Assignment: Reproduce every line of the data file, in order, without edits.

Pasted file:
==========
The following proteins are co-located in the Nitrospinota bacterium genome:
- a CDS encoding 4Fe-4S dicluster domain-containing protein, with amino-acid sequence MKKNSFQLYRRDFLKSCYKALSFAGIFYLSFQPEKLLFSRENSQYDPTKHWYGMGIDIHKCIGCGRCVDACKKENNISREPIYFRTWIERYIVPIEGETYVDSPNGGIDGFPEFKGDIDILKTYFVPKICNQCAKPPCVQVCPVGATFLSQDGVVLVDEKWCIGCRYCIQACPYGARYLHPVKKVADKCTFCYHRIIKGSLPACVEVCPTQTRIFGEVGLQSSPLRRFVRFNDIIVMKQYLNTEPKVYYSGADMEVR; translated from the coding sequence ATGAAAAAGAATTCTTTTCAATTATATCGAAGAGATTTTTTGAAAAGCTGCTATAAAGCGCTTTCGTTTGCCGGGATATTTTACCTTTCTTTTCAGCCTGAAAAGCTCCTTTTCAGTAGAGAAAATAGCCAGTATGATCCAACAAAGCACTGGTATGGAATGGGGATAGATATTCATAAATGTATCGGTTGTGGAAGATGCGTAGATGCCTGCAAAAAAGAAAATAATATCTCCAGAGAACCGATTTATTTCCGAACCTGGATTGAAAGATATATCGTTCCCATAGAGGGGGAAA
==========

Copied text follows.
The following proteins are co-located in the Nitrospinota bacterium genome:
- a CDS encoding 4Fe-4S dicluster domain-containing protein, with amino-acid sequence MKKNSFQLYRRDFLKSCYKALSFAGIFYLSFQPEKLLFSRENSQYDPTKHWYGMGIDIHKCIGCGRCVDACKKENNISREPIYFRTWIERYIVPIEGETYVDSPNGGIDGFPEFKGDIDILKTYFVPKICNQCAKPPCVQVCPVGATFLSQDGVVLVDEKWCIGCRYCIQACPYGARYLHPVKKVADKCTFCYHRIIKGSLPACVEVCPTQTRIFGEVGLQSSPLRRFVRFNDIIVMKQYLNTEPKVYYSGADMEVR; translated from the coding sequence ATGAAAAAGAATTCTTTTCAATTATATCGAAGAGATTTTTTGAAAAGCTGCTATAAAGCGCTTTCGTTTGCCGGGATATTTTACCTTTCTTTTCAGCCTGAAAAGCTCCTTTTCAGTAGAGAAAATAGCCAGTATGATCCAACAAAGCACTGGTATGGAATGGGGATAGATATTCATAAATGTATCGGTTGTGGAAGATGCGTAGATGCCTGCAAAAAAGAAAATAATATCTCCAGAGAACCGATTTATTTCCGAACCTGGATTGAAAGATATATCGTTCCCATAGAGGGGGAAA